Ok – so you want to do a TEDx talk but don’t know where or how to go about it?
In short, there are two ways to bag yourself a TEDx talk: either you get invited or you apply.
But HOW do you get invited or apply, you may ask? Well, in this first article (of two), I’m going to share with you how to get invited to speak.
But to answer this question of how to get invited, it helps to first give you some background on how TEDx talks, and more specifically TEDx events, work.
Each TEDx event is independently organised, but all under the same format and rules from TED. I run TEDxFolkestone so the insight I’m sharing here is based on my experience and knowledge of running this event only. Other organisers and events may do things slightly differently; however, we’re all doing things based on the same guidelines from TED.
So, let’s start by looking at what goes on ‘behind the scenes’ for organisers, and therefore how they look to invite speakers for their TEDx events.
TED encourages event organisers to invite speakers. They encourage organisers to curate a list of important issues and topics relevant to both the event’s location/immediate community and the wider global community. These topics must cover a broad range of sectors, disciplines and industries. As organisers, we will then find and invite speakers who are actively doing work to address the issues, topics and challenges they identified.
Of course, it can also work the other way; we/organisers may come across the great work someone is doing to address an issue or challenge in a certain sector, which we may not previously have considered but we believe is important and we would like to showcase within our event.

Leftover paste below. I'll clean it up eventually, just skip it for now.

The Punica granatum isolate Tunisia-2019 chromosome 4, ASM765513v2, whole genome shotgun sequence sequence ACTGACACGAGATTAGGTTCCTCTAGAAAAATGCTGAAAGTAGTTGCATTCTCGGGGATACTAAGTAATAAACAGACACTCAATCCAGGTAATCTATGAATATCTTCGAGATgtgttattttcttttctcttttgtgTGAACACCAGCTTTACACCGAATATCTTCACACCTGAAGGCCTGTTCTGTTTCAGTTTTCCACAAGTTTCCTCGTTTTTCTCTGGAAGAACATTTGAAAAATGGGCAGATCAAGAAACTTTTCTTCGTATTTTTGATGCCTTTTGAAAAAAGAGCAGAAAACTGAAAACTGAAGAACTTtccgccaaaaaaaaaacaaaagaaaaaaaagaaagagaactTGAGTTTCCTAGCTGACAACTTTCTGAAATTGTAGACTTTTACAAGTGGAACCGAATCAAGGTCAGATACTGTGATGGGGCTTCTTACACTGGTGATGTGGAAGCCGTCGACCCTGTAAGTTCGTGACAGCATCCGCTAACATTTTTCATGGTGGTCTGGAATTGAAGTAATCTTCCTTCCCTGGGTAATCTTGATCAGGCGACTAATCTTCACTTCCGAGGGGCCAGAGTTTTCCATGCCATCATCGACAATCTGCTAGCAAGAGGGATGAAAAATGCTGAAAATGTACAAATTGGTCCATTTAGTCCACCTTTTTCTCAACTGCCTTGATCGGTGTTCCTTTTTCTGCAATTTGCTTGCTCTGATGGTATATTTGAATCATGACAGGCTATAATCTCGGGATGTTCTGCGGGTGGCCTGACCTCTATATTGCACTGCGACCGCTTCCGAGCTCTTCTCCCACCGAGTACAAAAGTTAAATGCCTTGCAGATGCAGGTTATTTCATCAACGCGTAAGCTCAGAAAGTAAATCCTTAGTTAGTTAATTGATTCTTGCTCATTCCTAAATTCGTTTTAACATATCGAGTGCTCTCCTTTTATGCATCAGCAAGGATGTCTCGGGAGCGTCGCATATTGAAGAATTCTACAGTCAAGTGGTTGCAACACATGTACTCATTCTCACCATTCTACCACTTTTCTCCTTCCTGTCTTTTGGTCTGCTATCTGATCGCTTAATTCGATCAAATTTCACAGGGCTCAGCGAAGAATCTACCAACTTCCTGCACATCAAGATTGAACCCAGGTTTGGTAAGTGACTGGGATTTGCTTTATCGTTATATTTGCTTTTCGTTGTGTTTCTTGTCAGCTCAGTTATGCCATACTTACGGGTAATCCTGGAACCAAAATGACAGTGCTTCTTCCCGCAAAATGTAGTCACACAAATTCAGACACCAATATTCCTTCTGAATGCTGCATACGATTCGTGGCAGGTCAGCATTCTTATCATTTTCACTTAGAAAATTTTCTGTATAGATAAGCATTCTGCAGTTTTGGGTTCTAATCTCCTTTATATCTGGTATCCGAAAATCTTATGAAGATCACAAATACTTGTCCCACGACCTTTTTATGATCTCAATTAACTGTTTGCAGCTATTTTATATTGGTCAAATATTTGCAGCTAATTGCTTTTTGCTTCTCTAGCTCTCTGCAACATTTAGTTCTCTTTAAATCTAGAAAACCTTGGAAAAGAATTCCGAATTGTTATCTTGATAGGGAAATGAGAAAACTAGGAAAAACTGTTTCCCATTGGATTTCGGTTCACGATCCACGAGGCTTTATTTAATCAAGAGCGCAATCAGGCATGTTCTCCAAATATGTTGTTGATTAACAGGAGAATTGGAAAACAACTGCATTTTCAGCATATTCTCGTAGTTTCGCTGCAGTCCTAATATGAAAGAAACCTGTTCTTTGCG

The topics and issues and, subsequently, the types of talk that any one organiser chooses will be unique to each event, because each event is independent and each event curator will have different values around what they believe to be the most important ideas and topics to showcase. Therefore, it’s worth bearing in mind that your talk topic might not be suitable for every TEDx event.
From what I’ve seen, the bigger and longer established events tend to invite their speakers, as it tends to be more likely that they’ll have a clearer idea of the style of event they want to run and will have more experience in the idea/talk curation process.
So how do you get invited to speak? Well, for us at TEDxFolkestone, we need to see you are actively putting your ‘idea’ into action to address whatever important challenge or issue it is your work aims to explore or resolve. We’re looking for proven solutions, not just ‘nice ideas’ but with no evidence to back them up. If you’re doing something genuinely unique and valuable, and putting it out into the world, then it’s more likely we/organisers will find you.